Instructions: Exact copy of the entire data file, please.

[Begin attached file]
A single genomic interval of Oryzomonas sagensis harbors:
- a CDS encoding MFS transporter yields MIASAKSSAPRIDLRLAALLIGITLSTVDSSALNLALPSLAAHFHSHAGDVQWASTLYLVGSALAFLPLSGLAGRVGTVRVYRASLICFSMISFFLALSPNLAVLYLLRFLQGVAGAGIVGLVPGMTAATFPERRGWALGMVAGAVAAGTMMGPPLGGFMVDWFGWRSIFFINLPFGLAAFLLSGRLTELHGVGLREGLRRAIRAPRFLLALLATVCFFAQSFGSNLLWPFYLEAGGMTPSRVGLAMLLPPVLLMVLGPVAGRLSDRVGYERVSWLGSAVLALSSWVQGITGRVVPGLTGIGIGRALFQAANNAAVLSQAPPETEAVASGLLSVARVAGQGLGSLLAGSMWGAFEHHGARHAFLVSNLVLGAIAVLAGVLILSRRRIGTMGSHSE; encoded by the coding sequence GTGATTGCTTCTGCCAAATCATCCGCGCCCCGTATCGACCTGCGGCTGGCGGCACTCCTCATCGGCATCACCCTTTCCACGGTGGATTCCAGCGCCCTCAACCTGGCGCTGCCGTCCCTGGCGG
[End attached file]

A single genomic interval of Oryzomonas sagensis harbors:
- a CDS encoding MFS transporter yields MIASAKSSAPRIDLRLAALLIGITLSTVDSSALNLALPSLAAHFHSHAGDVQWASTLYLVGSALAFLPLSGLAGRVGTVRVYRASLICFSMISFFLALSPNLAVLYLLRFLQGVAGAGIVGLVPGMTAATFPERRGWALGMVAGAVAAGTMMGPPLGGFMVDWFGWRSIFFINLPFGLAAFLLSGRLTELHGVGLREGLRRAIRAPRFLLALLATVCFFAQSFGSNLLWPFYLEAGGMTPSRVGLAMLLPPVLLMVLGPVAGRLSDRVGYERVSWLGSAVLALSSWVQGITGRVVPGLTGIGIGRALFQAANNAAVLSQAPPETEAVASGLLSVARVAGQGLGSLLAGSMWGAFEHHGARHAFLVSNLVLGAIAVLAGVLILSRRRIGTMGSHSE; encoded by the coding sequence GTGATTGCTTCTGCCAAATCATCCGCGCCCCGTATCGACCTGCGGCTGGCGGCACTCCTCATCGGCATCACCCTTTCCACGGTGGATTCCAGCGCCCTCAACCTGGCGCTGCCGTCCCTGGCGG